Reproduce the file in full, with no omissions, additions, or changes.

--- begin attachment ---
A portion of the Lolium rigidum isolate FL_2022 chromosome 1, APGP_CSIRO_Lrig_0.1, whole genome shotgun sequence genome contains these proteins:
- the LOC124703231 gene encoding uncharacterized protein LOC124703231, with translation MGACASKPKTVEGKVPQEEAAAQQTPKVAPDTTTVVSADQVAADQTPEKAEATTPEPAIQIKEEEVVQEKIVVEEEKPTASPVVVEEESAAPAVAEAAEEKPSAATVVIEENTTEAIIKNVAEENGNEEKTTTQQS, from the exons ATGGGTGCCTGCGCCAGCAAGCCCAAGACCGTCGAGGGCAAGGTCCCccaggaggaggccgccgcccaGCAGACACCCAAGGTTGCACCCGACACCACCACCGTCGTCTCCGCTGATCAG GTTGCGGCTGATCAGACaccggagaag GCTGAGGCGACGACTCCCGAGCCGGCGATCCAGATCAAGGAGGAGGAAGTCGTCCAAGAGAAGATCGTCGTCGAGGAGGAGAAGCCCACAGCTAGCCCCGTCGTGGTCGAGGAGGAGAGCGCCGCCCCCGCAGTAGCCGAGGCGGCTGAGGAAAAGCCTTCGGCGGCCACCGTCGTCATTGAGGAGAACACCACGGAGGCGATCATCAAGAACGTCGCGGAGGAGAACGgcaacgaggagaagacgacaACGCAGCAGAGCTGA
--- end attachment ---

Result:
A portion of the Lolium rigidum isolate FL_2022 chromosome 1, APGP_CSIRO_Lrig_0.1, whole genome shotgun sequence genome contains these proteins:
- the LOC124703231 gene encoding uncharacterized protein LOC124703231, with translation MGACASKPKTVEGKVPQEEAAAQQTPKVAPDTTTVVSADQVAADQTPEKAEATTPEPAIQIKEEEVVQEKIVVEEEKPTASPVVVEEESAAPAVAEAAEEKPSAATVVIEENTTEAIIKNVAEENGNEEKTTTQQS, from the exons ATGGGTGCCTGCGCCAGCAAGCCCAAGACCGTCGAGGGCAAGGTCCCccaggaggaggccgccgcccaGCAGACACCCAAGGTTGCACCCGACACCACCACCGTCGTCTCCGCTGATCAG GTTGCGGCTGATCAGACaccggagaag GCTGAGGCGACGACTCCCGAGCCGGCGATCCAGATCAAGGAGGAGGAAGTCGTCCAAGAGAAGATCGTCGTCGAGGAGGAGAAGCCCACAGCTAGCCCCGTCGTGGTCGAGGAGGAGAGCGCCGCCCCCGCAGTAGCCGAGGCGGCTGAGGAAAAGCCTTCGGCGGCCACCGTCGTCATTGAGGAGAACACCACGGAGGCGATCATCAAGAACGTCGCGGAGGAGAACGgcaacgaggagaagacgacaACGCAGCAGAGCTGA